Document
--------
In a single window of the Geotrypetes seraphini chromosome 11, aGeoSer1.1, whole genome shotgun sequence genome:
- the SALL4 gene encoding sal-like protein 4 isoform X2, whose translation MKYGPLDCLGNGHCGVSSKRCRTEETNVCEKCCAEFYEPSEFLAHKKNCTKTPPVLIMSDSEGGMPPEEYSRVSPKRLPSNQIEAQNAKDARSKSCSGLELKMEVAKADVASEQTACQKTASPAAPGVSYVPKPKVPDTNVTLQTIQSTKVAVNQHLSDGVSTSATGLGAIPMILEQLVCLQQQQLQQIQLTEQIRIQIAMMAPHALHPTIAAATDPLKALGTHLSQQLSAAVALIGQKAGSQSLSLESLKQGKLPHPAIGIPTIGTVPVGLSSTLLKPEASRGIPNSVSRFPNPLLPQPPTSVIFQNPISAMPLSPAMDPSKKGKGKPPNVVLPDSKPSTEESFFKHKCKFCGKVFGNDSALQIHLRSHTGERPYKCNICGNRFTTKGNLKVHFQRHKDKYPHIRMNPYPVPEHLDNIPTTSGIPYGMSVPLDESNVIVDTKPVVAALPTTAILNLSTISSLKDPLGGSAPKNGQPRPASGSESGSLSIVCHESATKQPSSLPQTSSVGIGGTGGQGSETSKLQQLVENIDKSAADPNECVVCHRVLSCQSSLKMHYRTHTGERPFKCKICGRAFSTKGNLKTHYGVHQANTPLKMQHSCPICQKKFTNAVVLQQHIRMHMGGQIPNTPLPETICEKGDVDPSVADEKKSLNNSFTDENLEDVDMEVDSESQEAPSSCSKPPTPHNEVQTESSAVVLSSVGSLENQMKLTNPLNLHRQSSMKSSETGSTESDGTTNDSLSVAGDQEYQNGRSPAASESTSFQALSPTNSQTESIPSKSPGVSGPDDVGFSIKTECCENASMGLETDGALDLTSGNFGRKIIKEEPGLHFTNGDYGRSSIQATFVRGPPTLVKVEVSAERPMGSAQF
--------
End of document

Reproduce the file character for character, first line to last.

In a single window of the Geotrypetes seraphini chromosome 11, aGeoSer1.1, whole genome shotgun sequence genome:
- the SALL4 gene encoding sal-like protein 4 isoform X2, whose translation MKYGPLDCLGNGHCGVSSKRCRTEETNVCEKCCAEFYEPSEFLAHKKNCTKTPPVLIMSDSEGGMPPEEYSRVSPKRLPSNQIEAQNAKDARSKSCSGLELKMEVAKADVASEQTACQKTASPAAPGVSYVPKPKVPDTNVTLQTIQSTKVAVNQHLSDGVSTSATGLGAIPMILEQLVCLQQQQLQQIQLTEQIRIQIAMMAPHALHPTIAAATDPLKALGTHLSQQLSAAVALIGQKAGSQSLSLESLKQGKLPHPAIGIPTIGTVPVGLSSTLLKPEASRGIPNSVSRFPNPLLPQPPTSVIFQNPISAMPLSPAMDPSKKGKGKPPNVVLPDSKPSTEESFFKHKCKFCGKVFGNDSALQIHLRSHTGERPYKCNICGNRFTTKGNLKVHFQRHKDKYPHIRMNPYPVPEHLDNIPTTSGIPYGMSVPLDESNVIVDTKPVVAALPTTAILNLSTISSLKDPLGGSAPKNGQPRPASGSESGSLSIVCHESATKQPSSLPQTSSVGIGGTGGQGSETSKLQQLVENIDKSAADPNECVVCHRVLSCQSSLKMHYRTHTGERPFKCKICGRAFSTKGNLKTHYGVHQANTPLKMQHSCPICQKKFTNAVVLQQHIRMHMGGQIPNTPLPETICEKGDVDPSVADEKKSLNNSFTDENLEDVDMEVDSESQEAPSSCSKPPTPHNEVQTESSAVVLSSVGSLENQMKLTNPLNLHRQSSMKSSETGSTESDGTTNDSLSVAGDQEYQNGRSPAASESTSFQALSPTNSQTESIPSKSPGVSGPDDVGFSIKTECCENASMGLETDGALDLTSGNFGRKIIKEEPGLHFTNGDYGRSSIQATFVRGPPTLVKVEVSAERPMGSAQF